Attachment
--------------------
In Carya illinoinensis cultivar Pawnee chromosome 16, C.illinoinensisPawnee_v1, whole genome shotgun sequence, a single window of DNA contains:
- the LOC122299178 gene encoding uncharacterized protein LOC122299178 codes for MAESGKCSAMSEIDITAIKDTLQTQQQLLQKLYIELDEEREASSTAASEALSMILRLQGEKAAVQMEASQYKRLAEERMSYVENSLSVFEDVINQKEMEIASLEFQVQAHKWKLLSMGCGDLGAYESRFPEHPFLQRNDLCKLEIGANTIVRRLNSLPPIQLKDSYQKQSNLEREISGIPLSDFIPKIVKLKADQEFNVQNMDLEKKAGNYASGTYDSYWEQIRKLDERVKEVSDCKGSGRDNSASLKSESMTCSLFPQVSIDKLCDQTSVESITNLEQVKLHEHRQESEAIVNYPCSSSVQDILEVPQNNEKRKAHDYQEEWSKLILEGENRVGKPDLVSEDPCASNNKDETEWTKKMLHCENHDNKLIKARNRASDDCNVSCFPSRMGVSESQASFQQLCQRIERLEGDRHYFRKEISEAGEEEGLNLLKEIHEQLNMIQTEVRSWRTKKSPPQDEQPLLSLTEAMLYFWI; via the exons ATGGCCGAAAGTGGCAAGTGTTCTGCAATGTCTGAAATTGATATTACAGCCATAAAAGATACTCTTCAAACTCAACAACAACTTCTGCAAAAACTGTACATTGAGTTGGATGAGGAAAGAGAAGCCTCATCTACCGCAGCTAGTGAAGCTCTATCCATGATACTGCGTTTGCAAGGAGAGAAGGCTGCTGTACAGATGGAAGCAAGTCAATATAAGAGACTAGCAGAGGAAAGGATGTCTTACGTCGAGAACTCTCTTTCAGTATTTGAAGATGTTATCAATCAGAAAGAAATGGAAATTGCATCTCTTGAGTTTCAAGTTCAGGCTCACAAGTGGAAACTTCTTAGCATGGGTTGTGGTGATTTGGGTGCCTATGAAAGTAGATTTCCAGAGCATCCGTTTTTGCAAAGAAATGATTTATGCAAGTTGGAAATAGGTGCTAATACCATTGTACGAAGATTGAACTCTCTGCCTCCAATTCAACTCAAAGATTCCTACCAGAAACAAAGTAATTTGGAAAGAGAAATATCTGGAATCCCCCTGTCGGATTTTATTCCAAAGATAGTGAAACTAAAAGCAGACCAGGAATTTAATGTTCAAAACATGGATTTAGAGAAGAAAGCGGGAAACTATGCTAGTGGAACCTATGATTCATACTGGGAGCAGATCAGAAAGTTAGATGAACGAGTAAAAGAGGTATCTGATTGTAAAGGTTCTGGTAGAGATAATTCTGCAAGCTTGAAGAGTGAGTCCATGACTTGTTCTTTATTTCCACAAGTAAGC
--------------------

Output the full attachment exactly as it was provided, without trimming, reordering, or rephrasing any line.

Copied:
In Carya illinoinensis cultivar Pawnee chromosome 16, C.illinoinensisPawnee_v1, whole genome shotgun sequence, a single window of DNA contains:
- the LOC122299178 gene encoding uncharacterized protein LOC122299178 codes for MAESGKCSAMSEIDITAIKDTLQTQQQLLQKLYIELDEEREASSTAASEALSMILRLQGEKAAVQMEASQYKRLAEERMSYVENSLSVFEDVINQKEMEIASLEFQVQAHKWKLLSMGCGDLGAYESRFPEHPFLQRNDLCKLEIGANTIVRRLNSLPPIQLKDSYQKQSNLEREISGIPLSDFIPKIVKLKADQEFNVQNMDLEKKAGNYASGTYDSYWEQIRKLDERVKEVSDCKGSGRDNSASLKSESMTCSLFPQVSIDKLCDQTSVESITNLEQVKLHEHRQESEAIVNYPCSSSVQDILEVPQNNEKRKAHDYQEEWSKLILEGENRVGKPDLVSEDPCASNNKDETEWTKKMLHCENHDNKLIKARNRASDDCNVSCFPSRMGVSESQASFQQLCQRIERLEGDRHYFRKEISEAGEEEGLNLLKEIHEQLNMIQTEVRSWRTKKSPPQDEQPLLSLTEAMLYFWI; via the exons ATGGCCGAAAGTGGCAAGTGTTCTGCAATGTCTGAAATTGATATTACAGCCATAAAAGATACTCTTCAAACTCAACAACAACTTCTGCAAAAACTGTACATTGAGTTGGATGAGGAAAGAGAAGCCTCATCTACCGCAGCTAGTGAAGCTCTATCCATGATACTGCGTTTGCAAGGAGAGAAGGCTGCTGTACAGATGGAAGCAAGTCAATATAAGAGACTAGCAGAGGAAAGGATGTCTTACGTCGAGAACTCTCTTTCAGTATTTGAAGATGTTATCAATCAGAAAGAAATGGAAATTGCATCTCTTGAGTTTCAAGTTCAGGCTCACAAGTGGAAACTTCTTAGCATGGGTTGTGGTGATTTGGGTGCCTATGAAAGTAGATTTCCAGAGCATCCGTTTTTGCAAAGAAATGATTTATGCAAGTTGGAAATAGGTGCTAATACCATTGTACGAAGATTGAACTCTCTGCCTCCAATTCAACTCAAAGATTCCTACCAGAAACAAAGTAATTTGGAAAGAGAAATATCTGGAATCCCCCTGTCGGATTTTATTCCAAAGATAGTGAAACTAAAAGCAGACCAGGAATTTAATGTTCAAAACATGGATTTAGAGAAGAAAGCGGGAAACTATGCTAGTGGAACCTATGATTCATACTGGGAGCAGATCAGAAAGTTAGATGAACGAGTAAAAGAGGTATCTGATTGTAAAGGTTCTGGTAGAGATAATTCTGCAAGCTTGAAGAGTGAGTCCATGACTTGTTCTTTATTTCCACAAGTAAGC